This post originally appeared on June 22, 2019, in Amanda Kludt’s newsletter “From the Editor,” a roundup of the most vital news and stories in the food world each week. Read the archives and subscribe now.
I was on the road in Cannes this week to attend the Cannes Lions festival, a week-long bacchanal (or ’festival of creativity’) for the advertising industry and those connected to it. It was a weird scene for me! There was some compelling programming, but the money on display was just bonkers. Attendees and paid celebs packed events on beaches comandeered by Spotify, Facebook, and Twitter and yachts comandeered by ad agencies. There were adbros as far as the eye could see, and the rosé flowed like water.
Good food was not really on the agenda, but I did find a couple of experiences to recommend. I shared an epic seafood tower, stuffed with langoustines, periwinkles, fat salty oysters, clams, and whelks out on the patio at Astoux et Brun. Served with bread with french butter and fries with mayo and a glass of rosé, it was exactly what I imagined Provençal eating to be.
Predictably I loved the farmer’s market.
And I loved La Guérite, a restaurant that’s a 10 minute ferry ride away from Cannes on the island of Île Sainte-Marguerite. Since most of the food I encountered in Cannes was catered, and this meal was for a 25-person lunch, I wasn’t expecting much. But it was simple and perfect — grilled fish and octopus, potatoes dauphinoise, burrata (the people down there love their Italian food), fish carpaccio, beautiful chocolate cake. The restaurant sprawls out across the beach, and as the lunch rush faded and the crowd worked deeper into their magnums of rosé, the scene turned clubby, with sparklers in bottles, a DJ, crowds waving napkins above their heads, etc. — elements that could be annoying in any normal restaurant but were wildly charming in the afternoon sun on the FRENCH RIVIERA NO BIG DEAL I SWEAR THIS WASN’T A BOONDOGGLE.
P.S.: My non food takeaway from the trip is we should all be following a speaker I saw there, Gabby Rivera, YA author and writer of Marvel’s America Chavez series. She has an incredible energy and outlook.
- Intel: Turns out the World’s 50 Best list made a rule change disqualifiying former “number one” restaurants from being on the list again to assuage the egos of chefs who didn’t like to fall from the top slot; a duo that worked at the Fat Duck for a decade is opening a new spot in London; Uber Eats couriers in France are farming out their work to undocumented immigrants and taking a cut of the profits; Filipino chain Max’s continues to expand in the San Diego area; Texas became the last state to allow breweries to sell beer to go; two first-time restaurateurs are opening a 5,000-square-foot ode to shuttered Wisconsin supper club the Turk’s Inn in Brooklyn; New Orleans dessert chain Sucre closed all locations following harassment allegations against its co-founder; Amazon will open a tiny liquor store in SF; Impossible Burger continues to struggle to meet the explosive demand for its meatless patties; the Montreal iteration of the Time Out Market announced its vendors; OddFellows ice cream will expand to Boston; D.C. beer garden Dacha is a case study in how to do gratuity-included wrong; deep-fried cookie dough on a stick will make its debut at this year’s Minnesota State Fair; a Seattle nightlife impressario accused of multiple cases of sexual assault and harrassment keeps trying to open bars and the community isn’t having it; Dave Chang will open a Japanese-ish cocktail bar at the Seaport in New York this summer; souffle pancakes made it to Chicago; and historic and beloved LA bar Formosa Cafe is reopening (again) after a serious refresh.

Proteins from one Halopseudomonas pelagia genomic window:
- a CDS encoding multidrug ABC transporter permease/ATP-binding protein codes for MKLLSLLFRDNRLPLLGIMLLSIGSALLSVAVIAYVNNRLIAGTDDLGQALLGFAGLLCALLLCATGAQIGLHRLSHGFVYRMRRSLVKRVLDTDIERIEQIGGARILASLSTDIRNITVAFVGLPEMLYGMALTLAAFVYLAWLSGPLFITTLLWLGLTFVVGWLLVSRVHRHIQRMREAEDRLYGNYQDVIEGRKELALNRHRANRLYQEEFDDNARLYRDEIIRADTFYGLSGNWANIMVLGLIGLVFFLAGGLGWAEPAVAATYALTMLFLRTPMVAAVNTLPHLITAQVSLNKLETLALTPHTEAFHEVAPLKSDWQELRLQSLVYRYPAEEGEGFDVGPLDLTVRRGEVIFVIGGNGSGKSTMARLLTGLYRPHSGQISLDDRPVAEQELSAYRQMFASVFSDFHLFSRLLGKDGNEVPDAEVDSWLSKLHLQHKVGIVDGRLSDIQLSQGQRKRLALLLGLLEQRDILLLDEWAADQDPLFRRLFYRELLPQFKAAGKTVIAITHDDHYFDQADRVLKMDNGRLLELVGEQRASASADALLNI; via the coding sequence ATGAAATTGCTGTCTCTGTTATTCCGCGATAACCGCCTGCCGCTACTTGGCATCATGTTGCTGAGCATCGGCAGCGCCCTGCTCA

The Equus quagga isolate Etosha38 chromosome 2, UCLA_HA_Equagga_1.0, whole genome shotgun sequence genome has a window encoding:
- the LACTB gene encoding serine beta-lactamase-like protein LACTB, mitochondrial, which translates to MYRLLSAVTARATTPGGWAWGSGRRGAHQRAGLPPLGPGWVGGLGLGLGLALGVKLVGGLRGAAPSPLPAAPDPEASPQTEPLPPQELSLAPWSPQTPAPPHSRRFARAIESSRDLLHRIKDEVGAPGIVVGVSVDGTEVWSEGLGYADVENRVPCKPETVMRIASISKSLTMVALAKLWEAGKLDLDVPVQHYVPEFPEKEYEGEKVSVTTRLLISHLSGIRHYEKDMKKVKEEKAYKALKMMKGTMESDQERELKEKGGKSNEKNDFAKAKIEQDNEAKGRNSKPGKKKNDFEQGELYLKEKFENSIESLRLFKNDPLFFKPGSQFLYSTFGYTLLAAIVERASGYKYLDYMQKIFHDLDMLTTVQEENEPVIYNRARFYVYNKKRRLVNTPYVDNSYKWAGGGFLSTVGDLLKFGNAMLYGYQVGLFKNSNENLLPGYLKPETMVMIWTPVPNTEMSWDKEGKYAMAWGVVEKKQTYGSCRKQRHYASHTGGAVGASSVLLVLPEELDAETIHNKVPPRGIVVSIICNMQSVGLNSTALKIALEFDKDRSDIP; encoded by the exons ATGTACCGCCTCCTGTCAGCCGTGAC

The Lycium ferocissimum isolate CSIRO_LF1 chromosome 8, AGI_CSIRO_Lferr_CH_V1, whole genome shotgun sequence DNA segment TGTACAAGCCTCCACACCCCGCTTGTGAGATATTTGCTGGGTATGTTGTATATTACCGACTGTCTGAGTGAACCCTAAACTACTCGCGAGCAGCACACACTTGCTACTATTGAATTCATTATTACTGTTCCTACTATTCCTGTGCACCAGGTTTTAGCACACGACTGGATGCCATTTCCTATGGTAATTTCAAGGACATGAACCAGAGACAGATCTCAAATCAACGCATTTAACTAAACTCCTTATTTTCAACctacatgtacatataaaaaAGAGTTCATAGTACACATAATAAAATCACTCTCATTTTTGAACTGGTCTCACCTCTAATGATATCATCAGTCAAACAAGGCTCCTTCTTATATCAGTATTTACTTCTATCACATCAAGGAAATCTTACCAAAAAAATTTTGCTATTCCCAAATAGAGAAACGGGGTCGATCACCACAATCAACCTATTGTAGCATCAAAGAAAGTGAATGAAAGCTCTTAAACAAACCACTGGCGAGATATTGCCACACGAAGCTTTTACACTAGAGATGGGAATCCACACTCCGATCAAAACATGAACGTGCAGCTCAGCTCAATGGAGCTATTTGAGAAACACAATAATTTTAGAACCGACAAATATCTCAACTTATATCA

- Big openings to know: Joshua Skene’s LA version of his SF restaurant Angler, where every chair comes with a blanket, and caviar comes wrapped in banana leaf and accompanied by a side of waffles; Jeremy Fox’s killer-looking American restaurant in a giant space in Santa Monica; and an exciting barbecue spot from the people behind Atlanta’s the General Muir.
- Review: Au Cheval in New York is not worth the wait.
- Trend: food inspired by the offerings at Japanese convenience stores.
- Why humble dough has become the dominant culinary symbol of this season of Billions.
This Week on the Podcast
This week on the Eater Upsell, Daniel goes to dinner with comic Josh Gondelman and they discuss their experience at dinner party-themed restaurant Niche Niche in New York.
- Casey Newton files a follow-up to his horrifying February piece about the working conditions and lives of Facebook moderators. I can barely listen to the moderators telling him what they’ve seen (murder, torture, hate), so I can’t imagine what it’s like to do their work every day. They are literally protecting users of Facebook and Instagram from mental trauma every day, and instead of be treated like civil servants or actual Facebook employees, they make contractor rates of $15/hour. [The Verge]
- How this Mexican muralist sees and paints Southwest Detroit. [Curbed]
- The wild history of New York’s favorite underground cocktail, the nutcracker. [NY Mag]
- Gun influencers are exactly what you think they are. [Vox]
- Jenna Wortham’s summer reading list. [MailChimp]
- RIP food journalist and writer Molly O’Neill. [NYT]
- An ode to chef Patrick Clark, a singular chef who died before his time. [F&W]